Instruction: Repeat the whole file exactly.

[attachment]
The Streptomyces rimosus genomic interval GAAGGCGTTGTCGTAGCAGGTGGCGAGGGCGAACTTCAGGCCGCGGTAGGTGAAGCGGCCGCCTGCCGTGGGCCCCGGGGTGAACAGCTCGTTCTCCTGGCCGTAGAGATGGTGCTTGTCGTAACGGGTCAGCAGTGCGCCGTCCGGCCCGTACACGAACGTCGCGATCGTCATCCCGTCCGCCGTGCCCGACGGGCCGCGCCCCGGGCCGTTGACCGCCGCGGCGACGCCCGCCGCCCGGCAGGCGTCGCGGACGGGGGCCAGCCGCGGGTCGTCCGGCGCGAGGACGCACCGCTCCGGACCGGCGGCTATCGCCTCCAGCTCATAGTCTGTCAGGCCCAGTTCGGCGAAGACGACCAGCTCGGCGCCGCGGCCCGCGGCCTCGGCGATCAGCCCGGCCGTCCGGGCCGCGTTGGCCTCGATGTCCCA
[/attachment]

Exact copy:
The Streptomyces rimosus genomic interval GAAGGCGTTGTCGTAGCAGGTGGCGAGGGCGAACTTCAGGCCGCGGTAGGTGAAGCGGCCGCCTGCCGTGGGCCCCGGGGTGAACAGCTCGTTCTCCTGGCCGTAGAGATGGTGCTTGTCGTAACGGGTCAGCAGTGCGCCGTCCGGCCCGTACACGAACGTCGCGATCGTCATCCCGTCCGCCGTGCCCGACGGGCCGCGCCCCGGGCCGTTGACCGCCGCGGCGACGCCCGCCGCCCGGCAGGCGTCGCGGACGGGGGCCAGCCGCGGGTCGTCCGGCGCGAGGACGCACCGCTCCGGACCGGCGGCTATCGCCTCCAGCTCATAGTCTGTCAGGCCCAGTTCGGCGAAGACGACCAGCTCGGCGCCGCGGCCCGCGGCCTCGGCGATCAGCCCGGCCGTCCGGGCCGCGTTGGCCTCGATGTCCCA